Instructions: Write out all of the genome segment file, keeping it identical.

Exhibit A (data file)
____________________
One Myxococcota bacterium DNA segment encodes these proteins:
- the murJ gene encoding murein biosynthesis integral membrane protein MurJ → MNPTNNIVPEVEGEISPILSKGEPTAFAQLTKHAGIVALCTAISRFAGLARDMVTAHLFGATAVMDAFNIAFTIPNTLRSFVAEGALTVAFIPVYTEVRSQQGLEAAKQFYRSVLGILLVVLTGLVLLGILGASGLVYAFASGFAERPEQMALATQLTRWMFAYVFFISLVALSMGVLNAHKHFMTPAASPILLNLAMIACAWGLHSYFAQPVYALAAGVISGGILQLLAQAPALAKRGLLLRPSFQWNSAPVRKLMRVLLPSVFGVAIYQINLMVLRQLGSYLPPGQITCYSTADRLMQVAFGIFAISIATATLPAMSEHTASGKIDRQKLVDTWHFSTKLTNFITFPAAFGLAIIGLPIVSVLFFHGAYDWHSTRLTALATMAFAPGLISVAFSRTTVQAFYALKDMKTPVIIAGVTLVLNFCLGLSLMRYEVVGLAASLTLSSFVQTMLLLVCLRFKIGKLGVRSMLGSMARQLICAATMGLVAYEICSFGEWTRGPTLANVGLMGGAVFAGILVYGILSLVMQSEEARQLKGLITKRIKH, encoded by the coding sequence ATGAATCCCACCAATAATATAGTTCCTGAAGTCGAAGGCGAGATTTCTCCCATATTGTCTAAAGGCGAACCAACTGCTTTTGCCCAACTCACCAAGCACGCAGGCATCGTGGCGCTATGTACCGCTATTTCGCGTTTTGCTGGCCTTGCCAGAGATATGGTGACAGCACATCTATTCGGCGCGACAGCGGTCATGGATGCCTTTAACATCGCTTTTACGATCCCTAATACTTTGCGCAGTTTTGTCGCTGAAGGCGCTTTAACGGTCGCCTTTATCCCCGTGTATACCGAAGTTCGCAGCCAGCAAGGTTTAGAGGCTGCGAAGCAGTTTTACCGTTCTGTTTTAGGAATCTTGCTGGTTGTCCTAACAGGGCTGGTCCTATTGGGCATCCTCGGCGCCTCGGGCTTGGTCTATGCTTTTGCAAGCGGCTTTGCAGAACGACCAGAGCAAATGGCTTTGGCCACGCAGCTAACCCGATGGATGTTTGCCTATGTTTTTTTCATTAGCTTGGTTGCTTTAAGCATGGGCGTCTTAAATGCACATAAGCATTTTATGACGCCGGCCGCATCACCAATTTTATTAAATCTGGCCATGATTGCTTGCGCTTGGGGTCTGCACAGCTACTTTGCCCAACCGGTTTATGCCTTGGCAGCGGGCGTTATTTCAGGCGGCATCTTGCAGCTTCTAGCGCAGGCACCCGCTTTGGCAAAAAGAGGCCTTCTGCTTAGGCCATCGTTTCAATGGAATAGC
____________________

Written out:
One Myxococcota bacterium DNA segment encodes these proteins:
- the murJ gene encoding murein biosynthesis integral membrane protein MurJ → MNPTNNIVPEVEGEISPILSKGEPTAFAQLTKHAGIVALCTAISRFAGLARDMVTAHLFGATAVMDAFNIAFTIPNTLRSFVAEGALTVAFIPVYTEVRSQQGLEAAKQFYRSVLGILLVVLTGLVLLGILGASGLVYAFASGFAERPEQMALATQLTRWMFAYVFFISLVALSMGVLNAHKHFMTPAASPILLNLAMIACAWGLHSYFAQPVYALAAGVISGGILQLLAQAPALAKRGLLLRPSFQWNSAPVRKLMRVLLPSVFGVAIYQINLMVLRQLGSYLPPGQITCYSTADRLMQVAFGIFAISIATATLPAMSEHTASGKIDRQKLVDTWHFSTKLTNFITFPAAFGLAIIGLPIVSVLFFHGAYDWHSTRLTALATMAFAPGLISVAFSRTTVQAFYALKDMKTPVIIAGVTLVLNFCLGLSLMRYEVVGLAASLTLSSFVQTMLLLVCLRFKIGKLGVRSMLGSMARQLICAATMGLVAYEICSFGEWTRGPTLANVGLMGGAVFAGILVYGILSLVMQSEEARQLKGLITKRIKH, encoded by the coding sequence ATGAATCCCACCAATAATATAGTTCCTGAAGTCGAAGGCGAGATTTCTCCCATATTGTCTAAAGGCGAACCAACTGCTTTTGCCCAACTCACCAAGCACGCAGGCATCGTGGCGCTATGTACCGCTATTTCGCGTTTTGCTGGCCTTGCCAGAGATATGGTGACAGCACATCTATTCGGCGCGACAGCGGTCATGGATGCCTTTAACATCGCTTTTACGATCCCTAATACTTTGCGCAGTTTTGTCGCTGAAGGCGCTTTAACGGTCGCCTTTATCCCCGTGTATACCGAAGTTCGCAGCCAGCAAGGTTTAGAGGCTGCGAAGCAGTTTTACCGTTCTGTTTTAGGAATCTTGCTGGTTGTCCTAACAGGGCTGGTCCTATTGGGCATCCTCGGCGCCTCGGGCTTGGTCTATGCTTTTGCAAGCGGCTTTGCAGAACGACCAGAGCAAATGGCTTTGGCCACGCAGCTAACCCGATGGATGTTTGCCTATGTTTTTTTCATTAGCTTGGTTGCTTTAAGCATGGGCGTCTTAAATGCACATAAGCATTTTATGACGCCGGCCGCATCACCAATTTTATTAAATCTGGCCATGATTGCTTGCGCTTGGGGTCTGCACAGCTACTTTGCCCAACCGGTTTATGCCTTGGCAGCGGGCGTTATTTCAGGCGGCATCTTGCAGCTTCTAGCGCAGGCACCCGCTTTGGCAAAAAGAGGCCTTCTGCTTAGGCCATCGTTTCAATGGAATAGC